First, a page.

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Meet Spanish artist Alicia Framis: The first woman to marry a hologram

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Barcelona-based multidisciplinary artist Alicia Framis will be the first woman to marry an AI-generated hologram in a ceremony taking place this summer at the Depot Boijmans Van Beuningen museum in Rotterdam.

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Imagine a partner who is always there when you need them, but who never gives you a kiss, a hug, or any form of affection that involves the slightest physical contact.

Someone with whom you share a “romantic bond”, engaged in long debates that stimulate you intellectually in a profound way, but who will never reach out to change a light bulb or help you carry shopping bags.

Don’t expect them to lift a finger to wash the dishes, open the door for a guest, or offer a helping hand if you happen to trip. On the other hand, you can count on their presence permanently and they will never disturb your sleep with their snoring.

This description may not fit the ideal relationship for many, but it embodies a love from an alternate dimension.

The Spanish artist Alicia Framis will have the curious honor of being the first woman to say “yes” to a virtual partner; a sophisticated hologram of her design, tailored to “satisfy all of her emotional needs”.

Although currently classified as a “performance”, the artist’s representation reflects a scenario that could soon become something perfectly real.

The future of love, sex and relationships

With this project Framis intends to reflect on the interaction between man, artificial intelligence and contemporary art.

“AI is still closely tied to science and lacks poetry, art and warmth,” the creator explains in a statement on her website.

The artist advanced some details of his relationship with the holographic image, called AILex, which he created from profiles of his past relationships.

Framis is currently designing her wedding dress and finalizing the attire of the participants at the ceremony, which will take place this summer on the roof of the Depot Boijmans Van Beuningen museum in Rotterdam.

Furthermore, together with the LAM museum, the Dutch museum of food art, Framis is working to create molecular food for their wedding banquet, which both humans and humanoids can enjoy.

“I want to make an artistic documentary that includes drawings, interviews with other women, sketches on bodies, arms, romantic dreams, domestic situations and my partner’s daily life. I want to explore how to integrate the hologram into my daily life,” adds Framis.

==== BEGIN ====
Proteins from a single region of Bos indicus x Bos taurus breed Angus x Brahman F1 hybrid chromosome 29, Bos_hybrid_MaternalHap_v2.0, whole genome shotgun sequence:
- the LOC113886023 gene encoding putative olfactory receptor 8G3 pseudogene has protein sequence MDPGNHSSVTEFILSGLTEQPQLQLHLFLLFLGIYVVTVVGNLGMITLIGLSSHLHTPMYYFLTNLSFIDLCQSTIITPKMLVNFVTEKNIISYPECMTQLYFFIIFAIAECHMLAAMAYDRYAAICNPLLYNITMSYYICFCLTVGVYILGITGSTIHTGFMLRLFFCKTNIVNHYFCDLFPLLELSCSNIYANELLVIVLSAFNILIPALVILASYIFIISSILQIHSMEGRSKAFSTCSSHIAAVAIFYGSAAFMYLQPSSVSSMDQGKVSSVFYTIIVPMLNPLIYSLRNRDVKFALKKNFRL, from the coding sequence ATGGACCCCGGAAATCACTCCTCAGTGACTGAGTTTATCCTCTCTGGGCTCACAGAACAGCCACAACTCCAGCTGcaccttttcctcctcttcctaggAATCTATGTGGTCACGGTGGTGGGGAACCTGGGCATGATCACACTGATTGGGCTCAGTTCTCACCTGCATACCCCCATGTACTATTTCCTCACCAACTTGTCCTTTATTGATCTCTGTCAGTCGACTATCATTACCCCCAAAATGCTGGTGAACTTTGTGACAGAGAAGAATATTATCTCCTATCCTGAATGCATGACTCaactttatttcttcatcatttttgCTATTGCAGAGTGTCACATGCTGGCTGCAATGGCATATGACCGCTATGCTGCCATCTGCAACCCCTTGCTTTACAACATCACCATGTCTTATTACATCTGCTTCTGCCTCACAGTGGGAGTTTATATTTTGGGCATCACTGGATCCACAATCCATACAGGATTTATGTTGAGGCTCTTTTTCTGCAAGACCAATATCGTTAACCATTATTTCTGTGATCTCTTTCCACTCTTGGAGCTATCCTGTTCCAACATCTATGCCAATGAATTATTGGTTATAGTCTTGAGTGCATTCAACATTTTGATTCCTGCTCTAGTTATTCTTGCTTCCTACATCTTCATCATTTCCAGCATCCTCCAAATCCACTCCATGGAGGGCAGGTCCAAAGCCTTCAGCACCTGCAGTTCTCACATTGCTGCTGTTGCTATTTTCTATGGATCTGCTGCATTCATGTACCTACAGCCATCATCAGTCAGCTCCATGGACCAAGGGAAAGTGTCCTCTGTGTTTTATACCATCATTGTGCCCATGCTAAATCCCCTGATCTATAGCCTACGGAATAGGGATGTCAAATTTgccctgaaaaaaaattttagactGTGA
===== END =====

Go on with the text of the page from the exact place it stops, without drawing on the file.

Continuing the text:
As proof of their relationship and cohabitation, Framis shares videos and photographs on his Instagram account @hybridpairs in which he appears with his partner AILex sharing daily activities such as cooking and dining.

“Love and sex with robots and holograms are an inevitable reality. They are excellent companions and capable of expressing empathy. Just as phones have saved us from loneliness and filled the void in our lives, holograms as interactive presences in our homes can go even further,” says the Barcelona-born, Amsterdam-based creator.

The artist, together with Rabobank Art Collection, is also exploring the possibility of creating the first mortgage for the purchase of a holographic companion, as well as a house designed specifically for a hologram and a human.

“It’s interesting how we can get a mortgage to buy a new car, and now we can get a mortgage to buy a new companion,” Framis says.

Artificial intelligence against loneliness

Advances in generative AI tools, such as ChatGPTthey have increased interactions between man and machine to previously unsuspected limits.

From automated chats to the creation of virtual avatars with which you can now have romantic conversations, what until now was nothing more than a science fiction plot has become a true reality.

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“A new generation of love is emerging, whether we like it or not, in which humans will marry and maintain relationships with holograms, avatars, robots, and so on. Just as we practice new languages ​​with Duolingowe will practice relationships with these entities,” he explains.

Framis has dedicated her artistic career to uniting science and art to cultivate meaningful relationships, offering support to people facing illness, disability, gender imbalance or traumatic experiences.

This latest performance project is also conceived as a therapeutic tool for those who have suffered trauma or abuse, as well as those who are coping with the loss of a loved one.

According to the statement released by the artist, artificial intelligence and human companions can be a beneficial option for people who need companionship.

Framis cites a personal case. “My friend is a widow and it is difficult for her to replace her husband. AI and human companions can be a good option for those who need companionship.”

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This is not Framis’ first experience incorporating non-human elements into his art.

In 1996, she became the first artist to coexist with a mannequin named Pierre. The resulting work, “Cinema Solo”, was composed of 36 photographs and a dialogue between Framis and the mannequin, inspired by the book “La Maladie de la Mort” by Marguerite Duras.

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